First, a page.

6 140 Fig. 3 A creativity of counting signs, from a 1910 colonial source, document described as Answer to 6134 of July 30, and to 6425 of August 20, 1909 and entitled Report about native money, and the counting systems, in use in the district around Lake Leopold II. Ethnographic File 126. Collection Royal Museum for Central Africa.

7 Mathematics in (central) Africa before colonization 141 Fig. 4 Sign for 6 in Rwanda (left) and gesture for 4 (a movement, shown on the middle and right figures). and astronomical explanations showing the duodecimal (or sexagesimal) system presents an advantage if one knows the decimal method as well. The first emphasizes the simplicity in calculation when working with fractions, while the latter rests on the relation between the length of a lunar month and the approximate 12 months in a year. This underestimates the observational possibilities of the earliest people, and, after all, both are a posteriori. They do not provide a straightforward justification like for the finger base 10. Yet, there is a related counting technique still in use in Egypt, in the Middle-East (Syria, Turkey, Iraq and Iran), Afghanistan, Pakistan and India (some include South-East-Asia as well). It uses the 12 phalanxes of one hand, counted by the thumb of that hand. The fingers of the left hand record the number of dozens, including the left thumb, since this one is not counting. As 5 12 = 60, it provides an indication why the numbers 12 and 60 often occur together (Fig. 5). There is some circumstantial evidence too: matriarchal communities associate the number 1 with the woman, the number 3 with the man, and 4 with the union of man and woman. Alternatively, in a later evolution, 3 stood for man, 4 for woman. The number 4 was a wide spread mythical number, found in colors or social organization. The use of 6 as a mythical or sacred symbol was less shared than the 4-cult, but sometimes a mythology of a 4-cult changed into a 6-cult. For example, the four wind directions, North, South, East, West, were completed by two other points, zenith and nadir, when this was convenient. These simple examples were a motivation to use 3 and 4, when counting on the phalanxes of the hand. In all, the reasons for using a base 12 remains a complicated question, an unsolved mystery even amplifying the mathematician s amazement, of which he can only wonder why it was used so extensively. Number words provide additional support for the extensive use of the duodecimal base. N. W. Thomas reported on the number words used by the Yasgua, Koro and Ham people in the region of the actual Nigeria (Thomas, 1920). They lived in an isolated region enclosed by rivers and maintained a particular vocabulary: 1 = unyi; 2 = mva; 3 = ntad; 4 = nna; 5 = nto; 6 = ndshi; 7 = tomva; 8 = tondad; 9 = tola; 10 = nko; 11 = umvi; 12 = nsog; 13 = nsoi (=12+1); 14 = nsoava (=12+2); 15 = nsoatad; 16 = nsoana ; 17 = nsoata ; 18 = nsodso; 19 = nsotomva; 20 = nsotondad These Yasgua words have a Koro version: 1 = alo; 2 = abe; 3 = adse; 4 = anar; 5 = azu; 6 = avizi ; 7 = avitar; 8 = anu; 9 = ozakie; 10 = ozab; 11 = zoelo; 12 = agowizoe; 13 = plalo (=12+1); 14 = plabe (=12+2); 15 = pladsie; 16 = planar; 17 = planu; 18 = plaviz; 19 = plavita; 20 = plarnu L. Bouquiaux gave a similar description, from the Birom region in central Nigeria (Bouquiaux, 1962):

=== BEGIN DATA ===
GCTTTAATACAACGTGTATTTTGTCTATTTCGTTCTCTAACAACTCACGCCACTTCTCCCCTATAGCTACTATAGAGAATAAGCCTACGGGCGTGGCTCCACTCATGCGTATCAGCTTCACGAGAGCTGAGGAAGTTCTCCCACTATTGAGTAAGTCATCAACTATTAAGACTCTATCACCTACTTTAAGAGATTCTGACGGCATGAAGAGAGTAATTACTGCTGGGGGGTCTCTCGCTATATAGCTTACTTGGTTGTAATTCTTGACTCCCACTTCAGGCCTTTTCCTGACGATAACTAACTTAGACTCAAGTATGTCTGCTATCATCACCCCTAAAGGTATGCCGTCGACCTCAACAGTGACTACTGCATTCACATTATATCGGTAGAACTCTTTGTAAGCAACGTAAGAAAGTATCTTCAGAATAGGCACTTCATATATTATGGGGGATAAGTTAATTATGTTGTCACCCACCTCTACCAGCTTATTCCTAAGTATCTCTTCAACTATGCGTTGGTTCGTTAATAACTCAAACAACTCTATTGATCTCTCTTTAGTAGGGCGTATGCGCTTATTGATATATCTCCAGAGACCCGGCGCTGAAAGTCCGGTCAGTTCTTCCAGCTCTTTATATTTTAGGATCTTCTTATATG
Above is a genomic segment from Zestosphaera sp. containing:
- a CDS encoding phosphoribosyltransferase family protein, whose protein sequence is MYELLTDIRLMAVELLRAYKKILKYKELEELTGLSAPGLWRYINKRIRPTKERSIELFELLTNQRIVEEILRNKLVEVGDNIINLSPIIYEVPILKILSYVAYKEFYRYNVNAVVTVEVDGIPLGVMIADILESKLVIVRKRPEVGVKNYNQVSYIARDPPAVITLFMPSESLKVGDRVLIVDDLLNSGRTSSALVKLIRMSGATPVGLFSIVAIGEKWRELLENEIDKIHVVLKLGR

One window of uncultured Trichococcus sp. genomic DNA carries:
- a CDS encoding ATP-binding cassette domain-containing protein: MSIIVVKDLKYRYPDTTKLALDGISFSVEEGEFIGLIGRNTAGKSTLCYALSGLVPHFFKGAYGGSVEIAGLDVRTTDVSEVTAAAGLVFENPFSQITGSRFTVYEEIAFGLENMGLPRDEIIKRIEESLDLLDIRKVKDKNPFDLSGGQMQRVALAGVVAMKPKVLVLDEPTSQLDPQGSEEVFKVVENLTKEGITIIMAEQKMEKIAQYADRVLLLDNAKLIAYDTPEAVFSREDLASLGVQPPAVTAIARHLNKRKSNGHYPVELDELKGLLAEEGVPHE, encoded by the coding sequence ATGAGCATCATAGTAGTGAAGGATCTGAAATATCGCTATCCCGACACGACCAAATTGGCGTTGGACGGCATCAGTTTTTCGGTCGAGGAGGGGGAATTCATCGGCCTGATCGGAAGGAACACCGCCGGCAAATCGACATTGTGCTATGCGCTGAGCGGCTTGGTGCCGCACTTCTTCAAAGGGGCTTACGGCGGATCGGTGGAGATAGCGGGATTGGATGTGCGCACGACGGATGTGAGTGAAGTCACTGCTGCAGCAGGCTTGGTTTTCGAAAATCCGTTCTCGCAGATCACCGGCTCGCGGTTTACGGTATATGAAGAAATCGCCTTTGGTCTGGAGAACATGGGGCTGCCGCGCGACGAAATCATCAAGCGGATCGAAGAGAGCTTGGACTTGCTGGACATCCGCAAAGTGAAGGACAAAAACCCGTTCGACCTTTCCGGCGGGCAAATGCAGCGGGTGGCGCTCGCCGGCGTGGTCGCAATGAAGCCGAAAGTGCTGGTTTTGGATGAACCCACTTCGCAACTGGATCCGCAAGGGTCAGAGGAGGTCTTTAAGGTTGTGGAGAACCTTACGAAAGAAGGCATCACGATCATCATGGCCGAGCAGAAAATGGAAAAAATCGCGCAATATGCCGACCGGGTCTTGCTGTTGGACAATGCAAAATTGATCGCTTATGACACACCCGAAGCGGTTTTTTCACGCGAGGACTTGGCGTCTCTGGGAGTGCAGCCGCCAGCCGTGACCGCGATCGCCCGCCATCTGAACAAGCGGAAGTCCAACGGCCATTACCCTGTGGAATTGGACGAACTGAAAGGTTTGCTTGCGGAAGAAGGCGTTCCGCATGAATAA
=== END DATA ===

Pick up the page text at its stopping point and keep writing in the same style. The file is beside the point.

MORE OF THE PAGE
8 Fig. 5 A duodecimal counting method. 1 = gwinì; 2 = bà; 3 = tàt; 9 = aatàt (12-3); 10 = aabà (12 2); 11 = aagwinì (12 1); 12 = kúrú; 13 = kúrú na gw gwinì (12 + 1); 14 = kúrú na v bà (12 + 2); 15 = kúrú na v tàt (12 + 3); 20 = kúrú na v rwiit (12 + 8); 24 = bákúrú bibá (12 2); 36 = bákúrú bitát (12 3); 108 = bákúrú aabitàt (12 9); 132 = bákúrú aagwinì (12 11); 144 = nàga H. F. Mathews reported on still another community using a base 12 vocabulary (Mathews, 1917), and the Ishango region may hide another one Current linguistic studies Didier Goyvaerts, professor at the VUB (Belgium) and at the National University of Congo in Bukavu, co-supervised a research thesis on African number words by Sofie Ponsaerts (KU Leuven, Belgium; Ponsaerts, 2002). He provided her with his results on the Logo language, spoken in the North East of Congo. The approach followed the example of the British language expert James Hurford and is itself rather abstract, almost of mathematical nature. Here, mathematics again illustrates its universal strength as it allows the formulation of linguistic rules valid for all languages despite their enormous diversity: 1 = alo; 2 = iri; 3 = na; 4 = su; 5 = nzi; 6 = kazya; 7 = nzi drya iri (= 5 + 2) ; 8 = nzi drya na (= 5 + 3); 9 = nzi drya su (= 5 + 4); 10 = mudri; 11 = mudri drya alo; 12 = mudri drya iri; 16 = mudri drya kazya (= ); 17 = mudri drya nzi drya iri (= ); 18 = mudri drya nzi drya na (= ); 19 = mudri drya nzi drya su (= );